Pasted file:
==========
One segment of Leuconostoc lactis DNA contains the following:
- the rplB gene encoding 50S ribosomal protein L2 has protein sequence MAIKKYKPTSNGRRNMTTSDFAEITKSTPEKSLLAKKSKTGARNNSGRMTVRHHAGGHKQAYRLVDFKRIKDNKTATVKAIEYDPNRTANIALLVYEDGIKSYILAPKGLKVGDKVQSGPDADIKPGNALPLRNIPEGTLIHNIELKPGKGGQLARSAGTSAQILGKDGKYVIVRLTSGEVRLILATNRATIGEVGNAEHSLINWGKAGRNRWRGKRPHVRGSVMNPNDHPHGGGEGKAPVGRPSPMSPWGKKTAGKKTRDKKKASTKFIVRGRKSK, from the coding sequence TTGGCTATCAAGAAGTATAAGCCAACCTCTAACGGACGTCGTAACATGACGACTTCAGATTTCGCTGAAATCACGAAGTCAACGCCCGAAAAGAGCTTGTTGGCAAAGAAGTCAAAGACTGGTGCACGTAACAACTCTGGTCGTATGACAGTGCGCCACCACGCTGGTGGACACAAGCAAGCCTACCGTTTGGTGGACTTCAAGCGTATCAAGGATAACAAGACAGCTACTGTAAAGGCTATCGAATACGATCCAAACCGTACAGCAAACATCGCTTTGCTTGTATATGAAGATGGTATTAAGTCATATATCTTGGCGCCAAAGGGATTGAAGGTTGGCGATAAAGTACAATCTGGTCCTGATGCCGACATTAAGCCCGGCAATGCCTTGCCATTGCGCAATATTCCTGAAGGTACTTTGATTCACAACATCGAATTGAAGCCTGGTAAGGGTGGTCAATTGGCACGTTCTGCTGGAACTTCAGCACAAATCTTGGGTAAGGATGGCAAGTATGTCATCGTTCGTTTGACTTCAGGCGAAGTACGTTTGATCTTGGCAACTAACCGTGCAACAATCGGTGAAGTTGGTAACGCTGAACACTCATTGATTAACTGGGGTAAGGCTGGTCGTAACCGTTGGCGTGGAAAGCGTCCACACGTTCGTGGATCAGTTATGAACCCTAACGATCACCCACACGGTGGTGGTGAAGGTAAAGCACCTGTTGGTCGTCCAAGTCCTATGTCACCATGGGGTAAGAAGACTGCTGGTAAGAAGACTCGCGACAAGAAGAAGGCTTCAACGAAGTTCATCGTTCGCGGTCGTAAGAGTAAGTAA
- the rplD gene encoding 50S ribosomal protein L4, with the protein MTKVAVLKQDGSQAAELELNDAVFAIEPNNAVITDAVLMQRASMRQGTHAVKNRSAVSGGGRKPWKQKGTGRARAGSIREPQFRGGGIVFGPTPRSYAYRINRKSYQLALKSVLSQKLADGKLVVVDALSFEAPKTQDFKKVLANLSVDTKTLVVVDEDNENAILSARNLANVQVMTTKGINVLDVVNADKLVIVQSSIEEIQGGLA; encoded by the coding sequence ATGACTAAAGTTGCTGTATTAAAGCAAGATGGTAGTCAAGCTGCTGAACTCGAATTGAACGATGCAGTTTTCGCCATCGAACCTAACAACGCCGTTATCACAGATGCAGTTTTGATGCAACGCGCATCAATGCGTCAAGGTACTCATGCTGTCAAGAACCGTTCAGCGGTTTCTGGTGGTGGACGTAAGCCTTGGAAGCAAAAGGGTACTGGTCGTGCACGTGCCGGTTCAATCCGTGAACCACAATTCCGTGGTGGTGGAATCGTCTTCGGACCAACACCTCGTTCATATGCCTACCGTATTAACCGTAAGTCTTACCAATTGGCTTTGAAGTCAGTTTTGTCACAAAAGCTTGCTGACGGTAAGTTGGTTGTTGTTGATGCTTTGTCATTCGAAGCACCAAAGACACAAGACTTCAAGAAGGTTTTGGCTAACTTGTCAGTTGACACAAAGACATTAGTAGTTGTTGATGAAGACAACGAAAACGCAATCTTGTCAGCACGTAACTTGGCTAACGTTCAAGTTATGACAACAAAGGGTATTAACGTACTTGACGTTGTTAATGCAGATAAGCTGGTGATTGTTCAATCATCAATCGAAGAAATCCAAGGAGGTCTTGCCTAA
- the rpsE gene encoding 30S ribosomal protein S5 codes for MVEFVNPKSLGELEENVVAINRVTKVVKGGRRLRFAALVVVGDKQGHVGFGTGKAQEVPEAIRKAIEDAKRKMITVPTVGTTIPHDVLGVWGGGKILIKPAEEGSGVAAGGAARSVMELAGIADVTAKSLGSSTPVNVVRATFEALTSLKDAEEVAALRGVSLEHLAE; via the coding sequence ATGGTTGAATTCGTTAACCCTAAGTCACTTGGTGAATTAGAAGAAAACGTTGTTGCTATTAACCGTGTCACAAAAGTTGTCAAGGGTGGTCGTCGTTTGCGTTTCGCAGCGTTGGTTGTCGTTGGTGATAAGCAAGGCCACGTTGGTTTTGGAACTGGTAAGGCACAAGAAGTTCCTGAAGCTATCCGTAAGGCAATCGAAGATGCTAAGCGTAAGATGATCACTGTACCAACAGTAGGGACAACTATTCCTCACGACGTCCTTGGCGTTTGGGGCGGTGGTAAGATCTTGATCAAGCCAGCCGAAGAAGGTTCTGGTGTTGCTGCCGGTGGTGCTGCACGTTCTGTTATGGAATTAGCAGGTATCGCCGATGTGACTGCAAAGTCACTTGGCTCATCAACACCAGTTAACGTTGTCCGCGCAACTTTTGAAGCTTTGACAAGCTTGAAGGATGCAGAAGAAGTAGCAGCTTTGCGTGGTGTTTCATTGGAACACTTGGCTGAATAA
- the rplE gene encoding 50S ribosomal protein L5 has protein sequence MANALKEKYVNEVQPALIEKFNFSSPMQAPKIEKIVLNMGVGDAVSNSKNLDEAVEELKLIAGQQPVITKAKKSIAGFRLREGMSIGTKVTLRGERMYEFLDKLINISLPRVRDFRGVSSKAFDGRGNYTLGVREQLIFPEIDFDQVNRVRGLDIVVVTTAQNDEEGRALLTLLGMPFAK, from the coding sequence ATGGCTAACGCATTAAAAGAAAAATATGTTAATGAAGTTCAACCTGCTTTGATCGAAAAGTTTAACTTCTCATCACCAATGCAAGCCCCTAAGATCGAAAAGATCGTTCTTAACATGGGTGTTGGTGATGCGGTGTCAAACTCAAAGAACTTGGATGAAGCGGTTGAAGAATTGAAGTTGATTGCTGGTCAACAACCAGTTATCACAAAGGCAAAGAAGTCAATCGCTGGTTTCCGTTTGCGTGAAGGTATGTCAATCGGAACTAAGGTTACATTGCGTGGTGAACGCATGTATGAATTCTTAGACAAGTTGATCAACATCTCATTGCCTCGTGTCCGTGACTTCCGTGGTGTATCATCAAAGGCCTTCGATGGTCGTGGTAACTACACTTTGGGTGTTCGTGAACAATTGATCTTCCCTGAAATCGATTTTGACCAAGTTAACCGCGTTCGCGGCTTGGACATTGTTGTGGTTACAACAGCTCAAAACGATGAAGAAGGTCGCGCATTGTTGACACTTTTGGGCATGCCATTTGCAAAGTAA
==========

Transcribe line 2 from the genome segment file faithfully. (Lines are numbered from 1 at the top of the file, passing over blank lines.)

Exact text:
- the rplB gene encoding 50S ribosomal protein L2 has protein sequence MAIKKYKPTSNGRRNMTTSDFAEITKSTPEKSLLAKKSKTGARNNSGRMTVRHHAGGHKQAYRLVDFKRIKDNKTATVKAIEYDPNRTANIALLVYEDGIKSYILAPKGLKVGDKVQSGPDADIKPGNALPLRNIPEGTLIHNIELKPGKGGQLARSAGTSAQILGKDGKYVIVRLTSGEVRLILATNRATIGEVGNAEHSLINWGKAGRNRWRGKRPHVRGSVMNPNDHPHGGGEGKAPVGRPSPMSPWGKKTAGKKTRDKKKASTKFIVRGRKSK, from the coding sequence TTGGCTATCAAGAAGTATAAGCCAACCTCTAACGGACGTCGTAACATGACGACTTCAGATTTCGCTGAAATCACGAAGTCAACGCCCGAAAAGAGCTTGTTGGCAAAGAAGTCAAAGACTGGTGCACGTAACAACTCTGGTCGTATGACAGTGCGCCACCACGCTGGTGGACACAAGCAAGCCTACCGTTTGGTGGACTTCAAGCGTATCAAGGATAACAAGACAGCTACTGTAAAGGCTATCGAATACGATCCAAACCGTACAGCAAACATCGCTTTGCTTGTATATGAAGATGGTATTAAGTCATATATCTTGGCGCCAAAGGGATTGAAGGTTGGCGATAAAGTACAATCTGGTCCTGATGCCGACATTAAGCCCGGCAATGCCTTGCCATTGCGCAATATTCCTGAAGGTACTTTGATTCACAACATCGAATTGAAGCCTGGTAAGGGTGGTCAATTGGCACGTTCTGCTGGAACTTCAGCACAAATCTTGGGTAAGGATGGCAAGTATGTCATCGTTCGTTTGACTTCAGGCGAAGTACGTTTGATCTTGGCAACTAACCGTGCAACAATCGGTGAAGTTGGTAACGCTGAACACTCATTGATTAACTGGGGTAAGGCTGGTCGTAACCGTTGGCGTGGAAAGCGTCCACACGTTCGTGGATCAGTTATGAACCCTAACGATCACCCACACGGTGGTGGTGAAGGTAAAGCACCTGTTGGTCGTCCAAGTCCTATGTCACCATGGGGTAAGAAGACTGCTGGTAAGAAGACTCGCGACAAGAAGAAGGCTTCAACGAAGTTCATCGTTCGCGGTCGTAAGAGTAAGTAA